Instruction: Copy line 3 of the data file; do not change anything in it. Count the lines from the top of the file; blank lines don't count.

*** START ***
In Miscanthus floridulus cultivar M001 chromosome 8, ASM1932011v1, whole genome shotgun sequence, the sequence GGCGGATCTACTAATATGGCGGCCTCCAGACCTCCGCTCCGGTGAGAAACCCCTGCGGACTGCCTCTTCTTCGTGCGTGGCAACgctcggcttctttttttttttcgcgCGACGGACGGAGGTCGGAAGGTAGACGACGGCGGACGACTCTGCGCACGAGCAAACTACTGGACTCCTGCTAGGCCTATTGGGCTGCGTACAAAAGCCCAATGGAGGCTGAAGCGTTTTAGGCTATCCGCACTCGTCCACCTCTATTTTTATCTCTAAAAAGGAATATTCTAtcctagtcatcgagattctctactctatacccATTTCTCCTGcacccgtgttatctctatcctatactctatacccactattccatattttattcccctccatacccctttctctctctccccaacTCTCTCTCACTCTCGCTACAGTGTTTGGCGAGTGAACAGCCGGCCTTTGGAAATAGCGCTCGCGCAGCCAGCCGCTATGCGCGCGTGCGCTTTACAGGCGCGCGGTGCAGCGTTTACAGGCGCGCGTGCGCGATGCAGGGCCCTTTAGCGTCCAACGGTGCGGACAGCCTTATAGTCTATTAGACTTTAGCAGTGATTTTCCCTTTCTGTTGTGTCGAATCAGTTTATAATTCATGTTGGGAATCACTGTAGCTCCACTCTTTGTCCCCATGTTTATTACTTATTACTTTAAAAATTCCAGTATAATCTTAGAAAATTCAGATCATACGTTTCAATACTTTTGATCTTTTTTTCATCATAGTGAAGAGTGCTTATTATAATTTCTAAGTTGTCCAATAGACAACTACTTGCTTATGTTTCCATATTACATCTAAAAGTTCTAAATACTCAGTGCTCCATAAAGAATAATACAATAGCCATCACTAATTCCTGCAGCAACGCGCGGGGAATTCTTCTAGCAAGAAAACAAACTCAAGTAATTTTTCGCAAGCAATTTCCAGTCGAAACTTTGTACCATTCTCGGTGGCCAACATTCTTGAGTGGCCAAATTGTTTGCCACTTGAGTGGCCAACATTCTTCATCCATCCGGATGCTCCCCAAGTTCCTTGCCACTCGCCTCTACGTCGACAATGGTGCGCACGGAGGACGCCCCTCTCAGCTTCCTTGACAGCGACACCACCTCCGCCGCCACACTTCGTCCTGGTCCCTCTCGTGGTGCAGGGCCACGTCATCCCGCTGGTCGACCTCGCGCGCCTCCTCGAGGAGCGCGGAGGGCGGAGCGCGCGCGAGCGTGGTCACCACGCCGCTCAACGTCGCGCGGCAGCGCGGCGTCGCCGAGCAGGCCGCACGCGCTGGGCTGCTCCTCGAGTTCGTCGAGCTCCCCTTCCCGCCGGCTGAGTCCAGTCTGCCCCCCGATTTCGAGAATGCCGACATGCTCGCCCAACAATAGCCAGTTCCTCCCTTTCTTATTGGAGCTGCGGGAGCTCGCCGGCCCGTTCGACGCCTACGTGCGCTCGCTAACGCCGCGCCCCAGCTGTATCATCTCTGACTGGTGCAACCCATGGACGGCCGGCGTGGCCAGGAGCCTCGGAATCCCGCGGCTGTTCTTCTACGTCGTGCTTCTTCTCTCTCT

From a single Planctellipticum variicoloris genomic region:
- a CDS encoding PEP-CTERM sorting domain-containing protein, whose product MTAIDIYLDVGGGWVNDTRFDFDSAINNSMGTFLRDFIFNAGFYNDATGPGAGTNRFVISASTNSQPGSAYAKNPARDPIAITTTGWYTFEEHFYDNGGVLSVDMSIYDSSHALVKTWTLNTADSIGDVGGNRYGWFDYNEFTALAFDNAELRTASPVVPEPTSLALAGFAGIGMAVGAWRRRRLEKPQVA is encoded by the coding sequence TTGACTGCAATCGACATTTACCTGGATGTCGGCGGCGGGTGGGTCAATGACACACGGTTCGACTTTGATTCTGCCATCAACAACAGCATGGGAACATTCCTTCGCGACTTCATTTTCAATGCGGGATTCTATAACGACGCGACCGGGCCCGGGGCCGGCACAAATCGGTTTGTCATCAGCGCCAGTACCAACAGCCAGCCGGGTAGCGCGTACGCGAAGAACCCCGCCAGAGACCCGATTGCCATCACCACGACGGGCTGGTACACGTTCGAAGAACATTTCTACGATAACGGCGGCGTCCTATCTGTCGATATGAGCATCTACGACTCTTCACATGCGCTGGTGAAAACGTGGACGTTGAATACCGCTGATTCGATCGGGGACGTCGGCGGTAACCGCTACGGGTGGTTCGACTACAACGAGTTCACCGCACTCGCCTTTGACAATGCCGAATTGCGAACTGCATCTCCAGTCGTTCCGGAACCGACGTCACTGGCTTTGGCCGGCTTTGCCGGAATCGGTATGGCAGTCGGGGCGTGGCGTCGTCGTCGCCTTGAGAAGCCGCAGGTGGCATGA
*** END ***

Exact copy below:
- a CDS encoding PEP-CTERM sorting domain-containing protein, whose product MTAIDIYLDVGGGWVNDTRFDFDSAINNSMGTFLRDFIFNAGFYNDATGPGAGTNRFVISASTNSQPGSAYAKNPARDPIAITTTGWYTFEEHFYDNGGVLSVDMSIYDSSHALVKTWTLNTADSIGDVGGNRYGWFDYNEFTALAFDNAELRTASPVVPEPTSLALAGFAGIGMAVGAWRRRRLEKPQVA is encoded by the coding sequence TTGACTGCAATCGACATTTACCTGGATGTCGGCGGCGGGTGGGTCAATGACACACGGTTCGACTTTGATTCTGCCATCAACAACAGCATGGGAACATTCCTTCGCGACTTCATTTTCAATGCGGGATTCTATAACGACGCGACCGGGCCCGGGGCCGGCACAAATCGGTTTGTCATCAGCGCCAGTACCAACAGCCAGCCGGGTAGCGCGTACGCGAAGAACCCCGCCAGAGACCCGATTGCCATCACCACGACGGGCTGGTACACGTTCGAAGAACATTTCTACGATAACGGCGGCGTCCTATCTGTCGATATGAGCATCTACGACTCTTCACATGCGCTGGTGAAAACGTGGACGTTGAATACCGCTGATTCGATCGGGGACGTCGGCGGTAACCGCTACGGGTGGTTCGACTACAACGAGTTCACCGCACTCGCCTTTGACAATGCCGAATTGCGAACTGCATCTCCAGTCGTTCCGGAACCGACGTCACTGGCTTTGGCCGGCTTTGCCGGAATCGGTATGGCAGTCGGGGCGTGGCGTCGTCGTCGCCTTGAGAAGCCGCAGGTGGCATGA